Book Review: Ray Zacek’s “The Taxman Cometh”

As I’ve told many people who have offered to send me books to review, I’m a desultory reviewer.  The spirit really has to move me for me to write a book review.  I’m always happy to receive free books, but I do think the authors or publishers or publicity agents ought to know that I don’t guarantee to write a review.

I think this vaguely procrastinatory feeling I have about writing book reviews goes back to junior high and high school, when I read books I usually disliked and was then forced to write 750 words about them.  That was bad enough, but I was always miffed when the teacher later graded my opinion.

The end result is that, if I love a book, I’ll definitely rouse myself to write a review, while if a book offends me deeply either morally or politically I might be moved to write a negative review.

As for books in the great middle — eh, it’s hit or miss.  If someone was kind enough to send me a freebie or I know the author, I’ll write a review only if I really liked the book.  If I didn’t like it, I just don’t mention it at all.

With those confessions out in the open, let me say that I really liked Ray Zacek’s The Taxman Cometh(which I bought myself, rather than receiving a review copy).  Here’s the review I posted at Amazon:

I found this black comedy a peculiarly mesmerizing little book. Usually, within a chapter or two, I can predict a book’s outcome. On those rare occasions when I can’t predict the outcome, I’m often peeved because the author “cheated” by blatantly betraying his own plot trajectory and going somewhere stupid.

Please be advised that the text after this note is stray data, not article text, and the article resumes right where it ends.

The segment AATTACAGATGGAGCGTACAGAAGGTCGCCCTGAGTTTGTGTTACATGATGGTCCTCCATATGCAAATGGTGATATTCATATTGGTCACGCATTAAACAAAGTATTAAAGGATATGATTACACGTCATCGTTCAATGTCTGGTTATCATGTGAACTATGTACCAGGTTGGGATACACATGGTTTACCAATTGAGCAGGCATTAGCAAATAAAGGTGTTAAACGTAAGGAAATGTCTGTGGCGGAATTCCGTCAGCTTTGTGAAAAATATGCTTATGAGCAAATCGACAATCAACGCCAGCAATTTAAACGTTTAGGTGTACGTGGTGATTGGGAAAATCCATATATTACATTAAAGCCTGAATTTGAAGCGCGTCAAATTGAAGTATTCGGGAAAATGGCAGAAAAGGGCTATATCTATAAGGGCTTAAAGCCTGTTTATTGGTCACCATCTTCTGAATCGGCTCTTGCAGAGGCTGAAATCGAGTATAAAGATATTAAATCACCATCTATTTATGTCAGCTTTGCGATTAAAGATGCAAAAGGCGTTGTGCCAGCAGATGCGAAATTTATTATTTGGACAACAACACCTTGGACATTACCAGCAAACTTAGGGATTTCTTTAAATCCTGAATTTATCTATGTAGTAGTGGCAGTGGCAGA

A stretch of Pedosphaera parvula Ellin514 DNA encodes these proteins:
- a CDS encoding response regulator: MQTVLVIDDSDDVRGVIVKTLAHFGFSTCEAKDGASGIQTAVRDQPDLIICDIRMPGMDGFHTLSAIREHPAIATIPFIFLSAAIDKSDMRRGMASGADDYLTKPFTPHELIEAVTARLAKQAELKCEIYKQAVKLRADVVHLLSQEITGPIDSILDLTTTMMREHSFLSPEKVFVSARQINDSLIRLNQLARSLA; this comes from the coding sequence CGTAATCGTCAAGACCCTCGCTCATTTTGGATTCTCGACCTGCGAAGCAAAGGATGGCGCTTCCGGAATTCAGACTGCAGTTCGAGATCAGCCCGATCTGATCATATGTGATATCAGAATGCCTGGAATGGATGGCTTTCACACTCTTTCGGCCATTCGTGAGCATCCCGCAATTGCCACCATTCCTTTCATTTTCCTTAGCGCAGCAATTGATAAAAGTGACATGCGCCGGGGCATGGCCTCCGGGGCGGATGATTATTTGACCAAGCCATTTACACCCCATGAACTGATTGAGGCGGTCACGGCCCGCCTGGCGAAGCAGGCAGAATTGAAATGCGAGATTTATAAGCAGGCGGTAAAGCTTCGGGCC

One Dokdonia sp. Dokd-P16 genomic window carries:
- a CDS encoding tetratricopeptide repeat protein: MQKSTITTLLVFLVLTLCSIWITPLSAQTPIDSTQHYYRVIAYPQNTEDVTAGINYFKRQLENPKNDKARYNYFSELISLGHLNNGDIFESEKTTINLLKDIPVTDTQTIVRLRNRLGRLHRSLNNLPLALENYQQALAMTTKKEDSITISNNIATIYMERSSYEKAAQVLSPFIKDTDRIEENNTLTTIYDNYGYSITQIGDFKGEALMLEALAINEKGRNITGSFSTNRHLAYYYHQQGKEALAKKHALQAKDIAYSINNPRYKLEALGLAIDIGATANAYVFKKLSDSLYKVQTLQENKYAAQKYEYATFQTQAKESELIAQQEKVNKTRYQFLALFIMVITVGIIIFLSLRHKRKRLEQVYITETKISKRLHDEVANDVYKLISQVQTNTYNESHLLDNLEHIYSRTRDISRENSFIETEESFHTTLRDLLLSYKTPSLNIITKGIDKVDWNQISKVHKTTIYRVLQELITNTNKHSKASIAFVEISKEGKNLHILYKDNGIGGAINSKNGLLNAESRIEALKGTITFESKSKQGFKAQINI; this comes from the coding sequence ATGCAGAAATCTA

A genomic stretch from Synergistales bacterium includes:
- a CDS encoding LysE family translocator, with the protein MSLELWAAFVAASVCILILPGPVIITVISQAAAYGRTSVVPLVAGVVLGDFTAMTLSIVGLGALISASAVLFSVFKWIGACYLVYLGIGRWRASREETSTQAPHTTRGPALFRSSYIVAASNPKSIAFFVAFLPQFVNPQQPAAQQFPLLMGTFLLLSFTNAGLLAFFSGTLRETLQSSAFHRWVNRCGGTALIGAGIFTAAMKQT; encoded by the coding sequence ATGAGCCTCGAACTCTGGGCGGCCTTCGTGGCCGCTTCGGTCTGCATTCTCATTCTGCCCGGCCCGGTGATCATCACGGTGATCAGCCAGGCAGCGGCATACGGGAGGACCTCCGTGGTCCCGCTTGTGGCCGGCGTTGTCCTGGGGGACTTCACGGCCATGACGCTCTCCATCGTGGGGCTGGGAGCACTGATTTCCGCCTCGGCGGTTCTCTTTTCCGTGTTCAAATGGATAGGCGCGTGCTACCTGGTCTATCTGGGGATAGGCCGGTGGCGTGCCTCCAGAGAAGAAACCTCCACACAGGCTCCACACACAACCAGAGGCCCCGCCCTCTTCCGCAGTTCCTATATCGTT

Zacek’s book, however, is a marvelous little gem. Every time it takes off in a wonderful, often macabre direction, Zacek deftly reveals an appropriate new fact, or explains a preexisting one, creating a seamless little book that’s full of surprises.

Because the book is short (novella length) and because it has so many unexpected twists & turns, while still maintaining overall narrative coherence, I don’t want to spoil any surprises by saying “It was great when THIS happened,” or “The scene with THAT event was side-splitting.”

It’s enough, therefore, for me to say that Zacek is a superb writer. He’s managed to take an IRS agent and turn him and the ghost that haunts him into worthwhile literary protagonists.

As an added pleasure, I really appreciated that Zacek is an excellent grammarian and that he (or his editor) carefully proofread the book before publishing it. Too many Kindle books have imaginative plots and interesting characters, but are impossible to read because they don’t quite cross the literacy threshold. Zacek doesn’t have that problem.

If you’d like a few enjoyable hours with a good book, I highly recommend “The Taxman Cometh.”